Personally, the daily lottery, despite the lower number of permits issued, is the better option. While only 16 permits are issued, compared to 48 in the advance lottery, the number of people who enter are lower, especially during certain months of the year.

According to BLM offices, December – February is the best month to apply for daily lottery permit, if you are in the area already, when you have roughly a 10-15% chance of getting a permit. March – May and September –  October are the hardest months.

Basically, it’s still going to be hard. Everyone wants a permit and sometimes there’s like a 100 people there for the 16 spots.

How Long Does It Take To Hike The Wave

The official Wave hike starts at the Wire Pass Trailhead. It’s about 6.7 miles to the Wave and back and takes about 90 minutes each way to hike if you follow the visual markers correctly. There’s very little shade coverage, so prepare accordingly with water and sun protection.

Not that time really matters, but you’ll be crossing over the border from Utah to Arizona during the hike. Just a random fact.

Why We Chose The Alternative Notch Route To The Wave

My friend and I tackled this hike on our road trip through the Southwest. We got a permit via the walk-in lottery with only about 20 people participating. This was also back in 2007, so times have changed.

There’s no paved trail to the Wave, so everyone starts at the entrance of Coyote Buttes and follows a paper map with some landmarks as guiding markers. For a bit of adventure, my friend suggested we try to access the Wave via an alternative path that starts from the south end of Coyotes Buttes. No idea why I listened to him, but I did.

The idea was that we’d not run into anyone until we arrived at the Wave itself. The only thing was we’d have to figure out how to actually get to the start of this hike and the Wave on our own.

Alltrails didn’t exist back then and information was only found through local hiking forums. Our limited beta only gave us a starting point: find a shiny tanker off House Rock Road.

GPS: Google Maps has made it easier to find the starting point. You can map in this point and head east towards the Notch Trail. The rest of the way is up to you, which is half the fun.

From there, we’d need to climb up the side of the enclosing mountains and get into the area in via the Notch – whatever that was. It did sound like an adventure. We just didn’t know it would require us to duck beneath some barbed wires and walk through a field of thorny bushes just to get started.

Navajo Sandstone The Wave Arizona

Hiking The Hidden Notch Trail To The Wave

We arrived pretty late in the afternoon, so we camped out near the starting point for the Notch trail. We wanted to have an early start to avoid the extreme mid-day heat.

On the morning of our hike, we looked up towards the peaks and aimed for what we thought looked like a notched opening. This took a few minutes while we debated over what a notch looks like, but eventually we spotted what looked like a V-shaped opening and started for that.

First, we had to duck under an area of barbed wire that looked like he had been purposely opened up for hikers. Our hesitation was compounded when we had to continue through a field of thorny bushes. It definitely didn’t feel like a trail.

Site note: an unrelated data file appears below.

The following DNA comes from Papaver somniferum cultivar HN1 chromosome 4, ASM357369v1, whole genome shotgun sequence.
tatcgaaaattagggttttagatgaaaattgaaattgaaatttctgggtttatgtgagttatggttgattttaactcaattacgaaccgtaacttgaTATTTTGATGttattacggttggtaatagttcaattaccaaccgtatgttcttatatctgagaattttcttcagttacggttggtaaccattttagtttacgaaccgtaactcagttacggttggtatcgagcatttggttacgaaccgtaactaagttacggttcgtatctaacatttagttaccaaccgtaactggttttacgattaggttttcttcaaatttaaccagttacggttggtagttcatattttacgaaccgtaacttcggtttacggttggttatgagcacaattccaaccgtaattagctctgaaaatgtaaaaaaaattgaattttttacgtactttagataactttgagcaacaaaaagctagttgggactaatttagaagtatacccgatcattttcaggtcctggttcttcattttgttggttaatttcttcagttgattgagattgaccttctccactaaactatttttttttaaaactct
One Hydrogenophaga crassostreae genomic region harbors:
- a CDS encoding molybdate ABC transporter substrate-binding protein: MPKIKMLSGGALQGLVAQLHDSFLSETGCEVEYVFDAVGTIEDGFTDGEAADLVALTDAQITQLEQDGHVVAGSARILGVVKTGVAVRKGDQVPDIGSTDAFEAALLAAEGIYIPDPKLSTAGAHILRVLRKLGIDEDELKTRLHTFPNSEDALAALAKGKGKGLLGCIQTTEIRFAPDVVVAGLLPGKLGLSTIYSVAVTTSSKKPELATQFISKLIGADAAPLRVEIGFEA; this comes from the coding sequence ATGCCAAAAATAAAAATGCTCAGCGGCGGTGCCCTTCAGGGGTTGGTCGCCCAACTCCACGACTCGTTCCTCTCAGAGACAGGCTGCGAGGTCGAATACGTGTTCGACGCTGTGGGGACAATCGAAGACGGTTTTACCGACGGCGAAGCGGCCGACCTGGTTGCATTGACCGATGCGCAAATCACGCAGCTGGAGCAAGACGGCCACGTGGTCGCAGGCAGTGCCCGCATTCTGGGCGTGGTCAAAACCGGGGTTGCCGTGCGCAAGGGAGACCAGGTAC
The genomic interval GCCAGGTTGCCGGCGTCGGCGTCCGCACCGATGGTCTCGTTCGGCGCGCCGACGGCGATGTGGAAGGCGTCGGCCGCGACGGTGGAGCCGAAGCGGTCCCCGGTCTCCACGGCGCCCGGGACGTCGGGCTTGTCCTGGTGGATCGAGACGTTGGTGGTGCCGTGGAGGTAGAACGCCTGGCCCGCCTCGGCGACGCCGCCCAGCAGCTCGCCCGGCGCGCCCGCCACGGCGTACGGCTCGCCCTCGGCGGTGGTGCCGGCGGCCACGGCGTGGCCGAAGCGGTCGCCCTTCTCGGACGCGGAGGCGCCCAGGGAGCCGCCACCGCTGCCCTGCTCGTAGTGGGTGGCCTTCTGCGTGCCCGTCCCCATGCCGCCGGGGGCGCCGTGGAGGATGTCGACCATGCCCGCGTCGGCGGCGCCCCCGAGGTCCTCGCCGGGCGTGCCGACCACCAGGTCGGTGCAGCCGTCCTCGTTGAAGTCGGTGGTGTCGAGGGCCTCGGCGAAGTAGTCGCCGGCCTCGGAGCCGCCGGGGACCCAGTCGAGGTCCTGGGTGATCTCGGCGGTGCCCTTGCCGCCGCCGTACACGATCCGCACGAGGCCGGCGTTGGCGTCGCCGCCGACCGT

Finding The Trail

Luckily from here, a “trail” did appear with some prints in the sane. We followed this for a while with path occasionally forking off in different directions. Sometimes, we would have to split up and scout ahead for a minute and then turn back to decide on which way to proceed. Other times, we found cairns (stacked rock markers) on the path that indicated we were headed the right way.

These stacked rocks are often left behind by experience hikers, almost like a crumb trail, to indicate direction. So we hoped. Our destination was the Wave, but the journey up the side of the jagged cliffs and through the sandstone canyons was just as beautiful.

The Wave: Sandstone Cairns On Notch Trail

Found The “Notch”

Eventually, we did find the “notch.” From this high vantage point, we tried to align the landscape with a rudimentary map. The whole scene looked prehistoric at this point and I could just imagine giant lizards lumbering out behind some of the bigger rocks.

The path in was a steep descent down a sandy dune.

Rocks From Jurassic Period At The Wave In Arionza

Our strategy was to cross the rocky terrain, and find a path back up to higher grounds. From there, we’d stay along the ridges and head north towards the Wave. Our hope was to eventually stumble onto the Wave or run into other hikers. It paid off and we found the spot with trouble.

And what a stunning sight to behold.

Wavy Sandstone Pattern At The Wave Arizona

I was glad that they only allowed a limited number of people in each day – one of the times I approve of gatekeeping. People who want to come here need to commit well in advance with the lottery.

Ideally, those same people would understand the importance of treading light to preserve the delicate formations.

Alone At The Wave

Standing in the narrow troughs of the Wave, it feels like you are in a frozen ocean of fiery waves. We started pretty early that morning and didn’t run into anyone during our hike to the Wave. This could probably also be because we hiked an alternative route from the opposite direction.